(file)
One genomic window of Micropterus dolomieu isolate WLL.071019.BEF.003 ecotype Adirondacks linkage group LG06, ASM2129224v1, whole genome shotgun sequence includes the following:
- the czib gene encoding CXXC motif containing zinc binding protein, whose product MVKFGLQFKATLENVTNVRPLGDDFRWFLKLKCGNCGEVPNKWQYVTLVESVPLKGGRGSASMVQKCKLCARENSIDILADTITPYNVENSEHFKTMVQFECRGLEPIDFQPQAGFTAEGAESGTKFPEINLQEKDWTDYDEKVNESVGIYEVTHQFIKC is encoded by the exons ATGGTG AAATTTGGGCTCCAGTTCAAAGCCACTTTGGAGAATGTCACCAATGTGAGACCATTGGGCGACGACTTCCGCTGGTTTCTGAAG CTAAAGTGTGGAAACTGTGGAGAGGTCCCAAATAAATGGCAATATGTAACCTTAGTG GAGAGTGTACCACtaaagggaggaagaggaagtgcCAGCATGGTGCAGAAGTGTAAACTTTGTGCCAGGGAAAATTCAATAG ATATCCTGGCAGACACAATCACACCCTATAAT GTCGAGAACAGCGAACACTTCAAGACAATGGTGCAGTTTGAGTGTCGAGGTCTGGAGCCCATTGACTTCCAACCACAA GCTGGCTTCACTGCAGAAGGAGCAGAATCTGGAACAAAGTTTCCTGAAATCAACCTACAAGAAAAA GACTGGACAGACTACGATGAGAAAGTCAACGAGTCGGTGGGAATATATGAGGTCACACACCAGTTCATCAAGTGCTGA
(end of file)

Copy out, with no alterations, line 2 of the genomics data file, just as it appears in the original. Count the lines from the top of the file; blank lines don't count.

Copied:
- the czib gene encoding CXXC motif containing zinc binding protein, whose product MVKFGLQFKATLENVTNVRPLGDDFRWFLKLKCGNCGEVPNKWQYVTLVESVPLKGGRGSASMVQKCKLCARENSIDILADTITPYNVENSEHFKTMVQFECRGLEPIDFQPQAGFTAEGAESGTKFPEINLQEKDWTDYDEKVNESVGIYEVTHQFIKC is encoded by the exons ATGGTG AAATTTGGGCTCCAGTTCAAAGCCACTTTGGAGAATGTCACCAATGTGAGACCATTGGGCGACGACTTCCGCTGGTTTCTGAAG CTAAAGTGTGGAAACTGTGGAGAGGTCCCAAATAAATGGCAATATGTAACCTTAGTG GAGAGTGTACCACtaaagggaggaagaggaagtgcCAGCATGGTGCAGAAGTGTAAACTTTGTGCCAGGGAAAATTCAATAG ATATCCTGGCAGACACAATCACACCCTATAAT GTCGAGAACAGCGAACACTTCAAGACAATGGTGCAGTTTGAGTGTCGAGGTCTGGAGCCCATTGACTTCCAACCACAA GCTGGCTTCACTGCAGAAGGAGCAGAATCTGGAACAAAGTTTCCTGAAATCAACCTACAAGAAAAA GACTGGACAGACTACGATGAGAAAGTCAACGAGTCGGTGGGAATATATGAGGTCACACACCAGTTCATCAAGTGCTGA